Infant sleep “training”

The truth is that infant sleep “training” is a very controversial issue from a scientific point of view. The only scientifically documented knowledge on the issue so far, is that breastfeeding during the night, and co-sleeping, enhance the duration of breastfeeding for the scientifically documented objective, which is at least two years.

The “various methods” of training  an infant to fall asleep alone, and the “various books” frequently mentioned by many people, are all the same, just with variations that are profitable for their authors, and have the following as a common component: “Controlled crying”.

The international scientific community – and not just “soft” parents who cannot implement it – is concerned about how the risks of “controlled crying” affect infants psychologically, as well as about its controversial long term result. Babies who are “trained” to sleep alone prematurely, may later, after the first 2-3 years of life, regress, wake up, develop sleep disorders, phobias etc.

It is important to inform parents that, from the moment they have a child, they should not expect to return to the previous” luxury” of uninterrupted, eight-hour sleep , at least during the  pre-school years.

If it is not to breastfeed, they may wake up during the night to give a hug, formula, or water to their little one, to cover her, to change a diaper. Later, maybe to take her to the bathroom, to comfort her from a cold, to hold her while she falls asleep so that her coughing stops, because she is teething, she had a nightmare, because they just want to listen to their baby’s breath while she sleeps, or simply because they are getting older and their own sleep deteriorates.

The parent’s “luxury” really doesn’t have to do with uninterrupted sleep, but with the happiness he or she gets from children, along with the whole package of how hard it is to care for them. The “necessary eight hours of luxury” is not a reality.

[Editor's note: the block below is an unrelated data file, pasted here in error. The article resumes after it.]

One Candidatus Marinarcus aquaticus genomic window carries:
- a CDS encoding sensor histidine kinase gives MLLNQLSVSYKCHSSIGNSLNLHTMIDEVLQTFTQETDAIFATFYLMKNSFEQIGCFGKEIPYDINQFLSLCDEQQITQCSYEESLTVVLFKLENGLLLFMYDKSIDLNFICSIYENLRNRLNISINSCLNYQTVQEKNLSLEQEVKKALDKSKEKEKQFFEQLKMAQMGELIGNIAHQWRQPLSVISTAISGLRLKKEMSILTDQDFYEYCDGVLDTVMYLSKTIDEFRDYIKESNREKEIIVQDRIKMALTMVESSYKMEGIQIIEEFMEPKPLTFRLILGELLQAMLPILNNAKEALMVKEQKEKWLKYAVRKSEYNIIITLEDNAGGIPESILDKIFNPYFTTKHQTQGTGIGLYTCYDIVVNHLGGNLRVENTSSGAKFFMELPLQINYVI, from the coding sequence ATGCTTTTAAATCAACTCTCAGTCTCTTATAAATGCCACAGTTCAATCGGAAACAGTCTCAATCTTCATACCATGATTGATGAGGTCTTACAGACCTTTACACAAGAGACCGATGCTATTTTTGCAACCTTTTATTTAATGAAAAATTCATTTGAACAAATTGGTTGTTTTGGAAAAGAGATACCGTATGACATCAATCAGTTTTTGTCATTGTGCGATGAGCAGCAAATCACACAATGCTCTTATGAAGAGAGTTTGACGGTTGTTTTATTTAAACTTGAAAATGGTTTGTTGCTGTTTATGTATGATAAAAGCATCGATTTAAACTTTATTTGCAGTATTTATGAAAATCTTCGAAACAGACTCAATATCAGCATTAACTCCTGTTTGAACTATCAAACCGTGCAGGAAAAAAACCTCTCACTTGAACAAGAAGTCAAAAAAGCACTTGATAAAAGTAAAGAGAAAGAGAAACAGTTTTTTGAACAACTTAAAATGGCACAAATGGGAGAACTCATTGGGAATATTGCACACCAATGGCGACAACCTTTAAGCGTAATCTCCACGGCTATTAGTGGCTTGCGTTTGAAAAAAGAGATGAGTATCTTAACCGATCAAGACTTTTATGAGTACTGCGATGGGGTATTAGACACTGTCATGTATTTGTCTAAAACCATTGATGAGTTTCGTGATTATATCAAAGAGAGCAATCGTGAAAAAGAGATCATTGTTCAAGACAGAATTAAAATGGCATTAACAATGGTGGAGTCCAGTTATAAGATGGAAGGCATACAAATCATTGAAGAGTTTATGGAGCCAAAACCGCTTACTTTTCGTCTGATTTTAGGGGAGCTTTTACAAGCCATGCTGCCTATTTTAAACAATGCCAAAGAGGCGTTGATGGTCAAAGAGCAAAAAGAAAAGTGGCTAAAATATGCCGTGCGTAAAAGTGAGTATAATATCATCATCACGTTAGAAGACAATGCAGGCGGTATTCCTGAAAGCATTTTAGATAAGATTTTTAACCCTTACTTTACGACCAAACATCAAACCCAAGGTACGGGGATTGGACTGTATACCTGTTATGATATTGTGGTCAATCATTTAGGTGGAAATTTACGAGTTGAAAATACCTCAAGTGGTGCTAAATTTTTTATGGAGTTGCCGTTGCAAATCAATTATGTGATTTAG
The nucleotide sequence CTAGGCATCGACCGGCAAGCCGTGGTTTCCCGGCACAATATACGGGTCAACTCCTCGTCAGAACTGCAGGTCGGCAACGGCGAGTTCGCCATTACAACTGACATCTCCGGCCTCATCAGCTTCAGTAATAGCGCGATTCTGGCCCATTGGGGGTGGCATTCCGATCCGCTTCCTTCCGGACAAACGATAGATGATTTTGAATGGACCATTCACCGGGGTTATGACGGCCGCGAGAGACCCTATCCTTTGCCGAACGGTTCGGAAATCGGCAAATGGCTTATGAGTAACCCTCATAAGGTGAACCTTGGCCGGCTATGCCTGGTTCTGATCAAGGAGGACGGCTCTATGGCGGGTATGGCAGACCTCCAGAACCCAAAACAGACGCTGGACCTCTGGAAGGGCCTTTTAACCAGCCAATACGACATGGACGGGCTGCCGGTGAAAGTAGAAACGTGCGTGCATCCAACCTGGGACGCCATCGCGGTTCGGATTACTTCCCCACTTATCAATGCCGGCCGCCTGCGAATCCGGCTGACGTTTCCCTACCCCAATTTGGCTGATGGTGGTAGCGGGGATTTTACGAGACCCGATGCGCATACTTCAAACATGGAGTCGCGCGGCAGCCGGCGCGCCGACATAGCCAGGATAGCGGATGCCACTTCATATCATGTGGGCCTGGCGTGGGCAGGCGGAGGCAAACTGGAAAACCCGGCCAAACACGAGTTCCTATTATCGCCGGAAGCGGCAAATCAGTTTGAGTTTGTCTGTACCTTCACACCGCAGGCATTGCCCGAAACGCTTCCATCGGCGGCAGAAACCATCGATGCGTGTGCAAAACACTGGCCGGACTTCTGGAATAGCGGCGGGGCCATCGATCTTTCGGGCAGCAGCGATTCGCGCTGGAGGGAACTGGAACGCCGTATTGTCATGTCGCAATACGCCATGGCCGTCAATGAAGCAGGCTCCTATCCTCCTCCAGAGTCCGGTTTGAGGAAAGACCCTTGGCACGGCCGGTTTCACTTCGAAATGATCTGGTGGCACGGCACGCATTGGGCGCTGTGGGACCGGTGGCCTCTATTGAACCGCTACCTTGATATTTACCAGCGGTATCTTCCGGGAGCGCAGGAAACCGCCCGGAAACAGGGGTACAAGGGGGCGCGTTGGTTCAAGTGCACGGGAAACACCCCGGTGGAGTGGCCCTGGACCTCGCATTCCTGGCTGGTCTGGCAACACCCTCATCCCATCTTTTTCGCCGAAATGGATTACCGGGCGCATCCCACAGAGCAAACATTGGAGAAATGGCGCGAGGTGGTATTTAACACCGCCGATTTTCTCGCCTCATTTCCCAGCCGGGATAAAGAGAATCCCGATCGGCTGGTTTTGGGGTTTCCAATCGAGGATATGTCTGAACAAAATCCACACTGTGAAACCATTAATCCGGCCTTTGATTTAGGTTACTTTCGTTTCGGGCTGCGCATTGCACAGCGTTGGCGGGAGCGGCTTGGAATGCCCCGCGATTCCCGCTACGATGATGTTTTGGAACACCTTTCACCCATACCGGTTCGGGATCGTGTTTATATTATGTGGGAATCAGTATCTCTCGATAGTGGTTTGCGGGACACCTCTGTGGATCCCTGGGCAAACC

It is amazing, that many ideas, practices, and perceptions about our babies, have no scientific basis, but are remnants of a past culture, including the bottle feeding culture. Up to a certain degree, that’s normal, because new scientific knowledge always takes time to become acceptable, and established social perceptions change with difficulty. It is also amazing, that if a practice, no matter how unscientific it may be, is widely spread and accepted, we don’t require proof about it, but we require proof to be presented from those who question it. Consider this: someone tells you that he can go to the moon and return in one day, without any problems. Wouldn’t it be rational to demand that he supports what he says? However, if this person has managed to convince the whole world, then we don’t doubt him, but we require proof from the people who do doubt him. If you were told that your baby should take medication, on which no research had been done, and which had no package leaflet, would you give it to her? And yet, controlled crying during infancy is an intervention, like drug administration, probably far more important and with long term side- effects, without any scientific support. And instead of asking for a package leaflet and for scientific studies that support the efficacy and security of this intervention, we ask the people who doubt its application to prove to us that it is damaging and it is not effective. It is the person who recommends something that needs to have proof, not the person who doesn’t accept the recommendation. And, of course, proof not only of the narrow frame of whether the baby will sleep more during the next few weeks, but also of the level of stress caused, the activity of the stress hormones, long term consequences on sleep until adulthood, any relation with phobias, neuroses, building relationships etc. Only then does someone have the right to support an intervention that concerns the psychological state of a baby.


Stelios Papaventsis MRCPCH DCH IBCLC 2011

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